A Guide for Business Owners
When a flood occurs, the reaction time is critical in determining the next step in restoring the building to a pre-flood condition. The faster the building is dried out, the less likely you are to develop a mold problem. Unfortunately, mold growth can develop within 48 hours of the water intrusion event and can very quickly take over a building if left unchecked. Therefore, the initial response is of utmost importance.
The first consideration should always be to repair any structural issues that allowed the water to enter and then remove the water as quickly as possible. If there is standing water present, it must be pumped out. The drying process may be assisted by taking steps such as drilling holes low down in the drywall to allow any water within the wall cavities to escape, removing saturated carpet from the building and installing dehumidifiers and fans to assist in removing excess moisture. If you are in any way uncertain of the steps to take, or if your problem is extensive, a water extraction professional should be consulted.
Unfortunately, after a catastrophic flood event water extraction is not always an easy task. Lack of power, equipment or solid water restoration advice and assistance can make it difficult, if not impossible, to dry out a building before mold sets in. In that case, what should you ask yourself to determine if mold growth may have developed?
- Were the building materials wet for more than 48 hours?
- Does the building feel noticeably humid?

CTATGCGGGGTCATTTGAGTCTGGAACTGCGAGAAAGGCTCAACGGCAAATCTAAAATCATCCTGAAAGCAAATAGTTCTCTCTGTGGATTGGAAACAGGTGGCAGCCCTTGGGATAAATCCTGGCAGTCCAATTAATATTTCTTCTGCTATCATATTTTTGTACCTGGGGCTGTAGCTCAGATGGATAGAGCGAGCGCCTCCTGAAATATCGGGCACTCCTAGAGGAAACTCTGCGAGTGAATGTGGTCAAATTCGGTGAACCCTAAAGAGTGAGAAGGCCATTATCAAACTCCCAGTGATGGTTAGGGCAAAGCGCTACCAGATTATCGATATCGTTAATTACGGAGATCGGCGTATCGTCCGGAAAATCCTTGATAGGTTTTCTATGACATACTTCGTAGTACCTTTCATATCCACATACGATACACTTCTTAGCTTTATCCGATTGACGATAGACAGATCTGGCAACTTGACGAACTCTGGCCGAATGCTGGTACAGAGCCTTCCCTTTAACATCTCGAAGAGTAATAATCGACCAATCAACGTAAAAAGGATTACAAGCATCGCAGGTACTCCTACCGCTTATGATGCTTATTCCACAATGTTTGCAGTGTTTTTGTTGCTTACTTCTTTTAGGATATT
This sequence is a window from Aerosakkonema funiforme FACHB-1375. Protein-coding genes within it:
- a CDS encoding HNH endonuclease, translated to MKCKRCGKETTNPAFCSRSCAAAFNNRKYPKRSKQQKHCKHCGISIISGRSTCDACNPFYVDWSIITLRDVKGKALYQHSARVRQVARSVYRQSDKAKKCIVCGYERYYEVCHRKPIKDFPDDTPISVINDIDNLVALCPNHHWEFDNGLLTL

- Are building materials or furnishings visibly moisture-damaged or stained?
- Are there existing ongoing moisture intrusion and/or structural problems in the building, such as a leaking roof or windows?
- Are occupants reporting musty or moldy odors?
- Are occupants reporting health problems after spending time in the building?
- Are there visible signs of any mold growth or discoloration of surfaces?
- Is carpet remaining in the building that got significantly wet or damaged?
- Are floor tiles buckling or separating?
If you answer yes to any of these questions, you may have a mold issue. As every situation is different there is no “one size fits all” approach, but a simple conversation with an experienced, reputable mold professional to discuss your specific issues can help you determine the next step.
As most business owners are unfamiliar with dealing with a water intrusion or mold problem, it is wise to exercise caution when selecting a mold professional. The professional should be established with proven experience and education, have liability insurance and any applicable licensure, be able to provide references and should not be trying to sell combined assessment and remediation packages. Ensure services and fees are discussed and agreed upon up front and in writing, for both assessment and remediation services, and never be afraid to call elsewhere for a second opinion!
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